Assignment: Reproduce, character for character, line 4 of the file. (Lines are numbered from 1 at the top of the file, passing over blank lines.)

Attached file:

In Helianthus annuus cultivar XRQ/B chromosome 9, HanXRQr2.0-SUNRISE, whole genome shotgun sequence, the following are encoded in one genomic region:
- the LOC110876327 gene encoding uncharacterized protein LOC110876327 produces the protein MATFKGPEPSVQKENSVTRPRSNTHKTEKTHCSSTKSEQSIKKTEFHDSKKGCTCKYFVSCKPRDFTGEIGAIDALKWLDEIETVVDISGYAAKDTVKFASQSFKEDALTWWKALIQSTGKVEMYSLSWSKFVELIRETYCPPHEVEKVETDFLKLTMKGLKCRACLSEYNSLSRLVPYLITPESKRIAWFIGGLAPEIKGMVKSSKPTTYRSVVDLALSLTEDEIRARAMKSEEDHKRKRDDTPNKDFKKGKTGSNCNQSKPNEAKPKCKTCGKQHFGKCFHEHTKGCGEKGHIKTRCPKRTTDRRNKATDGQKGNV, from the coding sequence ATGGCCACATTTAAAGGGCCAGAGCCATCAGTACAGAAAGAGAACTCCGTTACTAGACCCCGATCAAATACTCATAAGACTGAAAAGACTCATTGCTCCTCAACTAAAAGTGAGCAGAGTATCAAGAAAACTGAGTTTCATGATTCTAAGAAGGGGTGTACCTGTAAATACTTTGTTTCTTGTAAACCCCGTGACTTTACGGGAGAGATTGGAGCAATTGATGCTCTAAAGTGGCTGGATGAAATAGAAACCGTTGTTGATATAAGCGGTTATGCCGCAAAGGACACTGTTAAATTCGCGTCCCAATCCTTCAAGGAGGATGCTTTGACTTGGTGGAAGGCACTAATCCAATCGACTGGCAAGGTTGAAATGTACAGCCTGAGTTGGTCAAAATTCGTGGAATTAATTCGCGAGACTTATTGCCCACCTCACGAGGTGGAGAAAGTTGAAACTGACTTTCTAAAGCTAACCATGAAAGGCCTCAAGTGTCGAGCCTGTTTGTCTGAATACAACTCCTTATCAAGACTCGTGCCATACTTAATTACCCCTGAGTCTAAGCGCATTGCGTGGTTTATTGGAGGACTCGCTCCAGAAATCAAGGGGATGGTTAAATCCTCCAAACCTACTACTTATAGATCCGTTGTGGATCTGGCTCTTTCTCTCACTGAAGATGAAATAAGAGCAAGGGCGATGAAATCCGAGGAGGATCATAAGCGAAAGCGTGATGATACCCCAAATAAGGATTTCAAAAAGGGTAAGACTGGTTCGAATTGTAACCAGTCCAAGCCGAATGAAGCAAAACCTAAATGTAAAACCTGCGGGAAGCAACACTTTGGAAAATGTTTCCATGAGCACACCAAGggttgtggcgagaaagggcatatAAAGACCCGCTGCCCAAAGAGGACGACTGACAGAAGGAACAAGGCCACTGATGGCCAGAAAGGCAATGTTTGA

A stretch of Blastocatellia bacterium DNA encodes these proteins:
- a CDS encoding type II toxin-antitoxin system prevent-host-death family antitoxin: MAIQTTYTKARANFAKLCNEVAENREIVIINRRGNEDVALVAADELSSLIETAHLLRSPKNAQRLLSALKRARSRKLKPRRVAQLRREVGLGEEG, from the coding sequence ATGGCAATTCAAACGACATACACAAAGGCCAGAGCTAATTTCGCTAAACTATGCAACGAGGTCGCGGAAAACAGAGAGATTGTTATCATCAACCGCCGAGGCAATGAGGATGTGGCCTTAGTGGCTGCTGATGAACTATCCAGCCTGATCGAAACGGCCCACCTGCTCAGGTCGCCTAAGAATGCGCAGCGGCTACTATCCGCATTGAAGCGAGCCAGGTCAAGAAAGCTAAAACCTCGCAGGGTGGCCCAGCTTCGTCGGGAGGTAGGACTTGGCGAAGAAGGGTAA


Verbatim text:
- a CDS encoding type II toxin-antitoxin system prevent-host-death family antitoxin: MAIQTTYTKARANFAKLCNEVAENREIVIINRRGNEDVALVAADELSSLIETAHLLRSPKNAQRLLSALKRARSRKLKPRRVAQLRREVGLGEEG, from the coding sequence ATGGCAATTCAAACGACATACACAAAGGCCAGAGCTAATTTCGCTAAACTATGCAACGAGGTCGCGGAAAACAGAGAGATTGTTATCATCAACCGCCGAGGCAATGAGGATGTGGCCTTAGTGGCTGCTGATGAACTATCCAGCCTGATCGAAACGGCCCACCTGCTCAGGTCGCCTAAGAATGCGCAGCGGCTACTATCCGCATTGAAGCGAGCCAGGTCAAGAAAGCTAAAACCTCGCAGGGTGGCCCAGCTTCGTCGGGAGGTAGGACTTGGCGAAGAAGGGTAA